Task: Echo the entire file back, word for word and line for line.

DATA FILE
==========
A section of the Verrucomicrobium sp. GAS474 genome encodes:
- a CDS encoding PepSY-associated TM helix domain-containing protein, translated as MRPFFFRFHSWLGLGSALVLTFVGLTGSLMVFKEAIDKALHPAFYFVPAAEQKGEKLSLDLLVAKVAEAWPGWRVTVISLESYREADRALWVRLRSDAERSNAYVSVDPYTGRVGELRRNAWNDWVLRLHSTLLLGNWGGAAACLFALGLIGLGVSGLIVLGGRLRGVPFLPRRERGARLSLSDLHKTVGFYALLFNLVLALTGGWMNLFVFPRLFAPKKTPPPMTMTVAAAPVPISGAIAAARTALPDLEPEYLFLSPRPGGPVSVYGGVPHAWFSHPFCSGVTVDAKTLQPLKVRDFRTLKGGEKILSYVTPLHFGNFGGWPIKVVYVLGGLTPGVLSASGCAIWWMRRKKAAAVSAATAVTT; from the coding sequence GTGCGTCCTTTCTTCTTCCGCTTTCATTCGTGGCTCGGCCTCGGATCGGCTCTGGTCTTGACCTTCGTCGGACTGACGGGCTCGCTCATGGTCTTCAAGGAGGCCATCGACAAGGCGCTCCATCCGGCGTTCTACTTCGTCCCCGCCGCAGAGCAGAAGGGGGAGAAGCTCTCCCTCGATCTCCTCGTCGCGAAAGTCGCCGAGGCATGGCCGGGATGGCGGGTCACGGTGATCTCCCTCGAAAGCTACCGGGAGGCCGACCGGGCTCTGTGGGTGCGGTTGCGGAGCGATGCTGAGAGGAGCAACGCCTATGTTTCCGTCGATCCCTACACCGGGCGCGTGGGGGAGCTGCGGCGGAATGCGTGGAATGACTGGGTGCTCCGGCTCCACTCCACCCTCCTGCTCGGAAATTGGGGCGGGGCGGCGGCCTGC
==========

A section of the Verrucomicrobium sp. GAS474 genome encodes:
- a CDS encoding PepSY-associated TM helix domain-containing protein, translated as MRPFFFRFHSWLGLGSALVLTFVGLTGSLMVFKEAIDKALHPAFYFVPAAEQKGEKLSLDLLVAKVAEAWPGWRVTVISLESYREADRALWVRLRSDAERSNAYVSVDPYTGRVGELRRNAWNDWVLRLHSTLLLGNWGGAAACLFALGLIGLGVSGLIVLGGRLRGVPFLPRRERGARLSLSDLHKTVGFYALLFNLVLALTGGWMNLFVFPRLFAPKKTPPPMTMTVAAAPVPISGAIAAARTALPDLEPEYLFLSPRPGGPVSVYGGVPHAWFSHPFCSGVTVDAKTLQPLKVRDFRTLKGGEKILSYVTPLHFGNFGGWPIKVVYVLGGLTPGVLSASGCAIWWMRRKKAAAVSAATAVTT; from the coding sequence GTGCGTCCTTTCTTCTTCCGCTTTCATTCGTGGCTCGGCCTCGGATCGGCTCTGGTCTTGACCTTCGTCGGACTGACGGGCTCGCTCATGGTCTTCAAGGAGGCCATCGACAAGGCGCTCCATCCGGCGTTCTACTTCGTCCCCGCCGCAGAGCAGAAGGGGGAGAAGCTCTCCCTCGATCTCCTCGTCGCGAAAGTCGCCGAGGCATGGCCGGGATGGCGGGTCACGGTGATCTCCCTCGAAAGCTACCGGGAGGCCGACCGGGCTCTGTGGGTGCGGTTGCGGAGCGATGCTGAGAGGAGCAACGCCTATGTTTCCGTCGATCCCTACACCGGGCGCGTGGGGGAGCTGCGGCGGAATGCGTGGAATGACTGGGTGCTCCGGCTCCACTCCACCCTCCTGCTCGGAAATTGGGGCGGGGCGGCGGCCTGC